I’ve taken a brief hiatus from chillimarmalade.com while I search for a job, get sorted for Christmas (can you believe it’s only two weeks away?!) and recover from a crippling case of the sniffles.
But, now I’m back!
I’ve been feeling a little homesick for Australia (always happens when I’m a little under-the-weather), so I Googled the recipe for my favourite bakery treat – Bourke Street Bakery’s Pork and Fennel Sausage Rolls.
The recipe called for 1.5 kilos of pork mince (!) so I decided to halve the recipe for my first foray into sausage rolls:
Bourke Street Bakery Pork and Fennel Sausage Rolls
1 tbs extra virgin olive oil
3 garlic cloves, finely chopped
1.5tbs (around 20g) fennel seeds, finely chopped (Mr Q wrapped the seeds in paper towel and gave them a good bashing to grind – best to use a mortar and pestle if you have one!)
2 thyme sprigs, leaves picked
1 small brown onion, finely chopped
2 sticks of celery, finely chopped
1 medium carrot, finely chopped
750g of lean minced pork
1/2 tbs salt
1 tsp (15g) white pepper (I used ground black pepper)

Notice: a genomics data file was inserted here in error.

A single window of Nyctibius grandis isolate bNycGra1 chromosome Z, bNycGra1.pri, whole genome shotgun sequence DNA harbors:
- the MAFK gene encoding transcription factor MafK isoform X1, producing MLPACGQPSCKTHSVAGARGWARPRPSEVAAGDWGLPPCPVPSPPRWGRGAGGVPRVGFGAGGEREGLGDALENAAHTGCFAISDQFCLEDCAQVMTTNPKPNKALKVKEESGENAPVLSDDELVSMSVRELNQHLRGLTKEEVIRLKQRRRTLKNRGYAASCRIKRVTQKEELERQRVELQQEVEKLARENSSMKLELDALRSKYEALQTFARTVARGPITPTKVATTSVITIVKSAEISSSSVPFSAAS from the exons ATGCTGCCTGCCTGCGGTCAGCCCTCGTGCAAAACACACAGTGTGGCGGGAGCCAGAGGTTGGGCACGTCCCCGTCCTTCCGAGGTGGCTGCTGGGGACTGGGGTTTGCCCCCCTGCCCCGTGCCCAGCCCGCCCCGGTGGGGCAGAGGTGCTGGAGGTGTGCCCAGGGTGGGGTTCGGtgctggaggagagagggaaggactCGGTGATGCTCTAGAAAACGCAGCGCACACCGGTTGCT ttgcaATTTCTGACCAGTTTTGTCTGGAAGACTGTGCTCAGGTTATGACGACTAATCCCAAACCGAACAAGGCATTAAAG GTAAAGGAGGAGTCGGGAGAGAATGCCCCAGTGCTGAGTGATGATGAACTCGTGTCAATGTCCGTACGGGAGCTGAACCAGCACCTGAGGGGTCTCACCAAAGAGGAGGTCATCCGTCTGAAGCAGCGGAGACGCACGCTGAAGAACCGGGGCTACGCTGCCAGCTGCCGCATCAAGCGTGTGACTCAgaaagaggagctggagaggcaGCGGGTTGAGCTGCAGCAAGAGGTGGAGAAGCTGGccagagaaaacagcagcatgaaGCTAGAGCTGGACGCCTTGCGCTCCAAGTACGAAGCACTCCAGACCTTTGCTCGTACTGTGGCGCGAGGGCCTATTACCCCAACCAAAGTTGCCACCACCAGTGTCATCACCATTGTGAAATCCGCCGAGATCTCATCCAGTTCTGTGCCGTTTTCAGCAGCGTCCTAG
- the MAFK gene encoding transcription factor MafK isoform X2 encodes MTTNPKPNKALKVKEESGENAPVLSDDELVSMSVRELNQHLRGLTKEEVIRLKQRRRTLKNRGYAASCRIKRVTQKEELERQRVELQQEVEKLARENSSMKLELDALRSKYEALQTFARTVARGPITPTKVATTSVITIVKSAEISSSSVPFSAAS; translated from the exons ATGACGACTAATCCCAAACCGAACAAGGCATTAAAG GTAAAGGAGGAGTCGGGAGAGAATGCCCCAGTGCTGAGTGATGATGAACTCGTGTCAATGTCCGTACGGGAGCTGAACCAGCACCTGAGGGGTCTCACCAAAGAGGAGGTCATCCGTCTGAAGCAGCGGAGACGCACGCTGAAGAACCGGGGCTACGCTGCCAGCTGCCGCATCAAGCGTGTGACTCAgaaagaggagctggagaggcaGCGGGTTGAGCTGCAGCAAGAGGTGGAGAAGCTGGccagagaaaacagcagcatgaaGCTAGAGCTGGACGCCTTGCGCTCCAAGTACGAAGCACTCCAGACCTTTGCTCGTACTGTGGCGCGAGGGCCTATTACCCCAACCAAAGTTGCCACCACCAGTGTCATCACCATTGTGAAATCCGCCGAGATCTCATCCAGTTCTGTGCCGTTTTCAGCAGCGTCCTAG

Puff pastry (I used ready-made)
Egg wash (1 egg and 1/4 cup of milk)
Fennel seeds for sprinkling
Heat the oil in a saucepan. Add the garlic and cook for 30 seconds. Add the fennel and thyme and stir until aromatic. Add the onion and celery and cook for 5 minutes, until onions are browned. Add the carrots and cook for 20 minutes, until mushy. Remove from heat and allow to cool.
Put the pork mince in a large mixing bowl and add the cooled veggie and spice mixture, salt, breadcrumbs and pepper. Use your hands to combine the ingredients.
Put the oven on to heat at 200 degrees.
Divide the sausage meat onto the puff pastry in long sausages. Roll them up and paint the egg wash on top. Cut the sausage rolls into the size you want and sprinkle with fennel seeds.
Bake for 40 minutes, or until the sausage rolls are golden brown.
Lessons learned: don’t over-fill the sausage rolls, they’re easier to eat and dunk in tomato sauce if they’re more compact. Also, be a little more economical with the fennel seeds if you find the taste overpowering (Mr Q and I agreed that the amount in the recipe was enough – any more fennel and the taste would be a bit full-on).
Double the sausage roll recipe and put some in the freezer (pre-baking) for a rainy day. We cooked and ate all of them in one sitting!
Serve these pork and fennel sausage rolls with plenty of tomato sauce (or ketchup, if that’s what you call it!) and an icy-cold beer for a real taste of Australia.